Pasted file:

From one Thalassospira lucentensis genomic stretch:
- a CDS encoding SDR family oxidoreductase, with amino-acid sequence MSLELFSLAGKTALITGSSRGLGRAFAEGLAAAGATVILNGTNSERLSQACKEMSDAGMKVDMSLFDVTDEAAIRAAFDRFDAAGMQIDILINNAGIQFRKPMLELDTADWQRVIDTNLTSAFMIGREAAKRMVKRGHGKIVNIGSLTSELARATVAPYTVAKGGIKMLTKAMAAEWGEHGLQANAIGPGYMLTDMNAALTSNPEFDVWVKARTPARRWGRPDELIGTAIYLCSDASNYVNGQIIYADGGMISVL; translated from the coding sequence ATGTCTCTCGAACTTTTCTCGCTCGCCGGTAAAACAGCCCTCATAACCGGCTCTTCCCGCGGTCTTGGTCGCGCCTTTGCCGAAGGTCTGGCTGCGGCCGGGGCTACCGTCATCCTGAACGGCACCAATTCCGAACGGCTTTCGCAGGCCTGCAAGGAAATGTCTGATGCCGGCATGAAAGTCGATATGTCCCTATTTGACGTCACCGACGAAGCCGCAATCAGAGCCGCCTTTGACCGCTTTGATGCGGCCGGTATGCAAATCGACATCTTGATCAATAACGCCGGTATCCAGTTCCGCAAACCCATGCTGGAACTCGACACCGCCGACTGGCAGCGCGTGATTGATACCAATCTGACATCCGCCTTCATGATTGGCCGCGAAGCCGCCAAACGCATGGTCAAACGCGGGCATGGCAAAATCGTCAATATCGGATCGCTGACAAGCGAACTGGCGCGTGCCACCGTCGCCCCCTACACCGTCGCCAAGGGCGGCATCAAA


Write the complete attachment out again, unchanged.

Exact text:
From one Thalassospira lucentensis genomic stretch:
- a CDS encoding SDR family oxidoreductase, with amino-acid sequence MSLELFSLAGKTALITGSSRGLGRAFAEGLAAAGATVILNGTNSERLSQACKEMSDAGMKVDMSLFDVTDEAAIRAAFDRFDAAGMQIDILINNAGIQFRKPMLELDTADWQRVIDTNLTSAFMIGREAAKRMVKRGHGKIVNIGSLTSELARATVAPYTVAKGGIKMLTKAMAAEWGEHGLQANAIGPGYMLTDMNAALTSNPEFDVWVKARTPARRWGRPDELIGTAIYLCSDASNYVNGQIIYADGGMISVL; translated from the coding sequence ATGTCTCTCGAACTTTTCTCGCTCGCCGGTAAAACAGCCCTCATAACCGGCTCTTCCCGCGGTCTTGGTCGCGCCTTTGCCGAAGGTCTGGCTGCGGCCGGGGCTACCGTCATCCTGAACGGCACCAATTCCGAACGGCTTTCGCAGGCCTGCAAGGAAATGTCTGATGCCGGCATGAAAGTCGATATGTCCCTATTTGACGTCACCGACGAAGCCGCAATCAGAGCCGCCTTTGACCGCTTTGATGCGGCCGGTATGCAAATCGACATCTTGATCAATAACGCCGGTATCCAGTTCCGCAAACCCATGCTGGAACTCGACACCGCCGACTGGCAGCGCGTGATTGATACCAATCTGACATCCGCCTTCATGATTGGCCGCGAAGCCGCCAAACGCATGGTCAAACGCGGGCATGGCAAAATCGTCAATATCGGATCGCTGACAAGCGAACTGGCGCGTGCCACCGTCGCCCCCTACACCGTCGCCAAGGGCGGCATCAAA